I had the honor to attend and drum for a Moribayassa (see explanation of this rite of passage below) for Marla, a participant at the Sacred Fire Circle at Circle Sanctuary last week. One of the unique benefits of participating in a Pagan community is the opportunity to share in rites of passage, and have a community of support and celebration for your own rites. Pagans are as creative with the rituals that define and celebrate life’s transitions, as they are diverse in their beliefs. This ritual was to celebrate the cutting of the dreadlocks from Marla’s head. For her it was the symbol of many changes in her life, setting aside the past, and an ending of a personal commitment the dreadlocks represented for her. It was a powerful and joyous rite.
Listen to an excerpt of Moribayassa from this ritual
I asked Laurie, a Madison, WI. hand drummer who helped organize the ritual, what is a traditional Moribayassa like?
Laurie: Moribayassa is a rhythm and a dance that comes from Guinea, West Africa. It is performed by a woman just once in her lifetime. She does this dance as a way to celebrate having overcome some kind of adversity in her lifetime. She will announce she will do the dance sometimes years in advance, and drummers and singers gather when the time approaches to help her. The woman will dress in rags, which is a big deal because Africans are very concerned about their appearance. She dances in the rags and dances like she is ‘crazy’. She dances several times throughout the village, and when she is done she takes off the rags and buries them, usually under a tree. She is then dressed in new clothing symbolizing that now she is a new person. She has overcome the difficulty, it is in the past now, and behind her. It was quite an honor to play this rhythm for Marla in the context that it was meant for. You can read more, and learn the rhythm in “ A Life for the Djembe” by Mamady Keita.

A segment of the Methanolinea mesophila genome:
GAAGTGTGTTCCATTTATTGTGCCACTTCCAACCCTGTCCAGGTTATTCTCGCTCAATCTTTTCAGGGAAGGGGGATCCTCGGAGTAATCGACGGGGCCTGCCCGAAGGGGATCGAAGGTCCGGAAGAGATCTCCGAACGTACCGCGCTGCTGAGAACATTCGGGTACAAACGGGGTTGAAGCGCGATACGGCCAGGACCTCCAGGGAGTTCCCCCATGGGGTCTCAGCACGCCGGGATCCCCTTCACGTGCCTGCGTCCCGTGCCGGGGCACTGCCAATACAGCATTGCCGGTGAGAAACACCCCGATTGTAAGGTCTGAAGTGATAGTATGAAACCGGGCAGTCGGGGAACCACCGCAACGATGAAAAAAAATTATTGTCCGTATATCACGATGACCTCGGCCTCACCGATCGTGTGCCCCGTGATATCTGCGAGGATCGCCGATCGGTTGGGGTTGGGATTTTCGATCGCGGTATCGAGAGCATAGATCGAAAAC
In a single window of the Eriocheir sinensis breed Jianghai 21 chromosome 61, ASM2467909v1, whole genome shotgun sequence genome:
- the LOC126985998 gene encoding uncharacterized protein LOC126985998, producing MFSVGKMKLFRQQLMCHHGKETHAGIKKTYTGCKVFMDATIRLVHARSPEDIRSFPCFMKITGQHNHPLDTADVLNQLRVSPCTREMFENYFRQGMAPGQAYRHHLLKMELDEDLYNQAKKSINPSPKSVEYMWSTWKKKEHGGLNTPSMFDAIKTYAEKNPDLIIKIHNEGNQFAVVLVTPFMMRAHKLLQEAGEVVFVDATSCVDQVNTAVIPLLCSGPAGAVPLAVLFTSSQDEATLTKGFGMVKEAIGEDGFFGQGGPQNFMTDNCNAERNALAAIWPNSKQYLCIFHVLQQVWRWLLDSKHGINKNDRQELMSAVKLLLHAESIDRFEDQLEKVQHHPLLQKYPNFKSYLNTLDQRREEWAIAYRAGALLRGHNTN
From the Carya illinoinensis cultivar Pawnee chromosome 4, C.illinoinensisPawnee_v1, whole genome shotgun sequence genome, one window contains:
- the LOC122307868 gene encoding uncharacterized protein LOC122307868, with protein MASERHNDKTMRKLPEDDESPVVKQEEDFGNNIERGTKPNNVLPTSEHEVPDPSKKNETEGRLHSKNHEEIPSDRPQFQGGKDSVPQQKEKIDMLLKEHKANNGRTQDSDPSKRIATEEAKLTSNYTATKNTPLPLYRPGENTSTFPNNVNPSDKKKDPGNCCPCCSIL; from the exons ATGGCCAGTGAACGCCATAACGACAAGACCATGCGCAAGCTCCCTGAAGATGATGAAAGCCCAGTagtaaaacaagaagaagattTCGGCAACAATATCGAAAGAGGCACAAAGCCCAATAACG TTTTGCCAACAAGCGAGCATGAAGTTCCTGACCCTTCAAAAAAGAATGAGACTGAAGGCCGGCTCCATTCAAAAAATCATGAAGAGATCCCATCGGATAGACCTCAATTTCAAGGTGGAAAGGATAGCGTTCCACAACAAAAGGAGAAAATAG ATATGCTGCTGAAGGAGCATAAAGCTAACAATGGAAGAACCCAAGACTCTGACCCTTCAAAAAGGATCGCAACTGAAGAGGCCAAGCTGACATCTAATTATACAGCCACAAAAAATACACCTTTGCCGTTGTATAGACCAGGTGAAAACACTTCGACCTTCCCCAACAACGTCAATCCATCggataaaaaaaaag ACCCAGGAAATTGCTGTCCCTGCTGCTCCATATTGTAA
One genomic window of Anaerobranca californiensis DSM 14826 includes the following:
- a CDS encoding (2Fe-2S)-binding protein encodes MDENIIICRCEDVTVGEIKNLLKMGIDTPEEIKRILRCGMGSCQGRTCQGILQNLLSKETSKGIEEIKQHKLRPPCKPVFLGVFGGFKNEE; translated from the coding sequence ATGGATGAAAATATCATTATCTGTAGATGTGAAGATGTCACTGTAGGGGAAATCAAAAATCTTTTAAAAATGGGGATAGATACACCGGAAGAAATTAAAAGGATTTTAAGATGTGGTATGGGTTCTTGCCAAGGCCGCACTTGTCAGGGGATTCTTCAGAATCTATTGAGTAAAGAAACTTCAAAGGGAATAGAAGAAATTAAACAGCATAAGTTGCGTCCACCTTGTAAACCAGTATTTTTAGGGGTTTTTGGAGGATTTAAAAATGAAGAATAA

I talked to Marla the day after her ritual. She was still overwhelmed from the ritual.
When did you start dreading your hair?
Marla: In the spring of 2008. My ex-husband’s sister was dieing of cancer. I hadn’t had contact with them for 15 years. His wife told him I should be told, so he called me. His sister was a hairstylist, age forty. They called just as she was put on oxygen, and a week later she was gone. After that, I just quit combing my hair because it just wasn’t important to me anymore. It was compounded by the fact I hit forty and still hadn’t had children. That’s were it started, because I felt I was wasting time, and to honor her life. My niece initially twisted my hair, and then they all came back out. I tried again back-combing it into dreadlocks and then super gluing beads in them so they couldn’t untangle any more. Finally they started to “dread” on their own.
Initially this was a three-year commitment, I should have taken them out a year ago last St. Patty’s day. I was going to do the Baldric charity fundraiser and shave my head bald to raise money for children’s leukemia. Then my sister found she had the gene for breast cancer, so it seemed to be her time, to focus on her. That three-year point came and went, and I decided to leave them in for a while more.
Where you always sure it would be a special event to cut your dreadlocks?
Marla: Well this had turned into about seven years of hair growth. I had shoulder length hair when I started, and then once dreaded up, it grew on from there. I put a marker in at one point to see how fast my hair was growing. Since 18 months ago, I have been ready to cut them but the time never seemed perfect. I had no idea how it would happen.
What was the connection to the Moribayassa rhythm and dance ?
Marla: My first fire circle three years ago I tried a drum workshop, which was new for me. I am a singer, but I wanted to learn